OTTAWA — The first phase of the Putnam County Courthouse roof renovation project is set to begin during the first week of September, said Tim Schnipke, head of buildings and grounds, during a commissioner’s meeting Thursday.
A Duro-Last membrane will replace the “whatever you call this stuff,” gray roofing which is currently in place and collects pools of rain water, Administrator Jackson Betscher said. The membrane last for around 20 years and can be replaced at a fraction of the cost, he said the project will cost $287,755 to complete.
Along with the membrane, the center three glass skylights — which bring light to the third floor lobby — will be replaced with new polycarbonate skylights. Other leaking skylights on the roof are not visible but to the attic, so they will be removed, Schnipke said.
Replacing and removing the skylights will add considerable time to the project because it’s more involved than just removing them.
“I’ve been told anywhere between four to eight weeks,” Schnipke said. “It depends on how well the old skylights come out. You can’t take them out in one piece; they have to be disassembled up there.”
Schnipke and Putnam County Commissioners Michael Lammers and John Love discussed phase two of the roofing project, tile replacement and facade renovations. Vincent Schroeder wasn’t present. The commissioners are trying to decide between renovating the roof with historically accurate tiles, which are expensive, or a more cost effective seamless metal roof dyed to match the current tile color.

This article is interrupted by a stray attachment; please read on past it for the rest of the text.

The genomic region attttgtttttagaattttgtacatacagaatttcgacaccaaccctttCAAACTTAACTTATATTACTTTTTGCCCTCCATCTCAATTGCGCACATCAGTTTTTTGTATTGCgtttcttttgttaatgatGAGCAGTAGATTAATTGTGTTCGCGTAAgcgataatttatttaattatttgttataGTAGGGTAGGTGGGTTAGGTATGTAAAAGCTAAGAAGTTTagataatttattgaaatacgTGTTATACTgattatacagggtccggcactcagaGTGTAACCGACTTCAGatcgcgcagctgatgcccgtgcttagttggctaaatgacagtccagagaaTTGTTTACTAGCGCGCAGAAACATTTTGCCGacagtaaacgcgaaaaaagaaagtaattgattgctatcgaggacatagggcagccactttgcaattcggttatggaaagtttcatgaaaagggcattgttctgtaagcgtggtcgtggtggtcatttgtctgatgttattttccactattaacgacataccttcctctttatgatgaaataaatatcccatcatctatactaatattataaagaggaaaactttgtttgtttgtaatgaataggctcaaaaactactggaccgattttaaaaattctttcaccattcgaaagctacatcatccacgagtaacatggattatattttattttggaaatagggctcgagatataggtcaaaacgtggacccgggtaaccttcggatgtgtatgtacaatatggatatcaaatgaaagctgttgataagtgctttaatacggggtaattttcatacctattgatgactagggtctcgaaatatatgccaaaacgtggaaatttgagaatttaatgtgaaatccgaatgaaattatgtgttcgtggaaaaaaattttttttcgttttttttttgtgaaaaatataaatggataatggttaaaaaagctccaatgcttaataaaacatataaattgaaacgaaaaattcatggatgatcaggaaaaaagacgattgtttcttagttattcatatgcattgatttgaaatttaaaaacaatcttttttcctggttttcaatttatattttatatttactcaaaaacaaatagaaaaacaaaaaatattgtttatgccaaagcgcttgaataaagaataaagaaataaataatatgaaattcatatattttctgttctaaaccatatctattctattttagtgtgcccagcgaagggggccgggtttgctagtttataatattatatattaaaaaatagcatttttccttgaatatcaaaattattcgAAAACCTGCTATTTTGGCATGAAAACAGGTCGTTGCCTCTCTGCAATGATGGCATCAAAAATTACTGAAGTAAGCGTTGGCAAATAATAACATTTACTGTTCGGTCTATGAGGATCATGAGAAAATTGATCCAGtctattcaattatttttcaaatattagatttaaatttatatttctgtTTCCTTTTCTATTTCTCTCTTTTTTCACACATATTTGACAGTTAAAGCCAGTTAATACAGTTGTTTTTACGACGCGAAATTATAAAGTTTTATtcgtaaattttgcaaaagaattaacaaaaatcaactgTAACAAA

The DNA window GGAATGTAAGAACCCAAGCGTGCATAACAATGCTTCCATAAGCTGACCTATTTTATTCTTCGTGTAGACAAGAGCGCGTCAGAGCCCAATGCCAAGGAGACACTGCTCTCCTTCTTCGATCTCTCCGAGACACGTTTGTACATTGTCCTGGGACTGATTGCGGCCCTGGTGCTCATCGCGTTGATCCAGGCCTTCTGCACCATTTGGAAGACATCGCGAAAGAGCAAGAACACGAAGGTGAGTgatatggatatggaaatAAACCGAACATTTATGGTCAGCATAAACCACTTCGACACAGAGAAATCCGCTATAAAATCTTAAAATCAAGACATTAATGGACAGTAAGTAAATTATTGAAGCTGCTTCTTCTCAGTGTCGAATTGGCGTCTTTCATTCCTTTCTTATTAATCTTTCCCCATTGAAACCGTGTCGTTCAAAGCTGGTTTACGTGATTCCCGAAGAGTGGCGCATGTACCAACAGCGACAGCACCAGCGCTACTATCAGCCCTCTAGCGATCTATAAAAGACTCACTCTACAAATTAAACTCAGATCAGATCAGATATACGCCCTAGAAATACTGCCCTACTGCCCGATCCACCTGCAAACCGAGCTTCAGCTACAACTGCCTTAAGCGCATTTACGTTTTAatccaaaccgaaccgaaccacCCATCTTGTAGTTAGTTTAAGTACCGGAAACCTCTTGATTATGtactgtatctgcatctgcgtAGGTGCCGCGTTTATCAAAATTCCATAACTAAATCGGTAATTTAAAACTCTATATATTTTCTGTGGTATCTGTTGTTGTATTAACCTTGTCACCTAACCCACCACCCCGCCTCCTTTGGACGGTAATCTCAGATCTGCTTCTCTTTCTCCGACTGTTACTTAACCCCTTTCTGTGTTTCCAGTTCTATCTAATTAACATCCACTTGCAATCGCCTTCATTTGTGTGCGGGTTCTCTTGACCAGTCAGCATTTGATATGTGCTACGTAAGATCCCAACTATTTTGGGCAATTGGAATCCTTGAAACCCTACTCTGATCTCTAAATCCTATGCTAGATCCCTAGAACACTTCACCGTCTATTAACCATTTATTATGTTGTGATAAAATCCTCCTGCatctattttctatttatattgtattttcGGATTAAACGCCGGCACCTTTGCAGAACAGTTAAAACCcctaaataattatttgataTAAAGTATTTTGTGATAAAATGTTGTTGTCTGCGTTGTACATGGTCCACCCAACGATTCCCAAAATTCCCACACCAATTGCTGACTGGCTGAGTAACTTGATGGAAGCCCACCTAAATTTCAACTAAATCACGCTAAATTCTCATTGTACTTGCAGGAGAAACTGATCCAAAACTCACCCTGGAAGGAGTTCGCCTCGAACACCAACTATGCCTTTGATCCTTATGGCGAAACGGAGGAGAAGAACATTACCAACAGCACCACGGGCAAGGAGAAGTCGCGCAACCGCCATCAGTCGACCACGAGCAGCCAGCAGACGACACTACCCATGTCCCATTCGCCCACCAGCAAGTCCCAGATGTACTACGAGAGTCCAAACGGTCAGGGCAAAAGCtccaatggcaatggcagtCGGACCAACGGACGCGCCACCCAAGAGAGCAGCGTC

“In my mind, I have a mental image of an almost bright orange or reddish orange similar to the tile,” Lammers said.
While he would like to replace the current tile with the same thing, it might not be the most cost-effective option, he said. But he does plan on taking samples of the seamless metal roofing to the public and asking what option they would prefer because the Putnam County Courthouse belongs to the community, he said.
The Putnam County Courthouse is listed on the National Register of Historic Places but being on the register doesn’t put any restrictions on what a property owner can do with the site, said Emmy Beach, public relations manager for Ohio History Connection. She said restrictions on registered historical sites happens if federal grants or permits are being used to do the work and if the site is part of a local historic district.
“Very often, local governments will institute their own series of guidelines for how properties can be renovated or changed based on their own decided policies,” Beach said.
Betscher said the funding for the roof project comes from the capital improvement fund and is all Putnam County money.
Reach Bryan Reynolds at 567-242-0362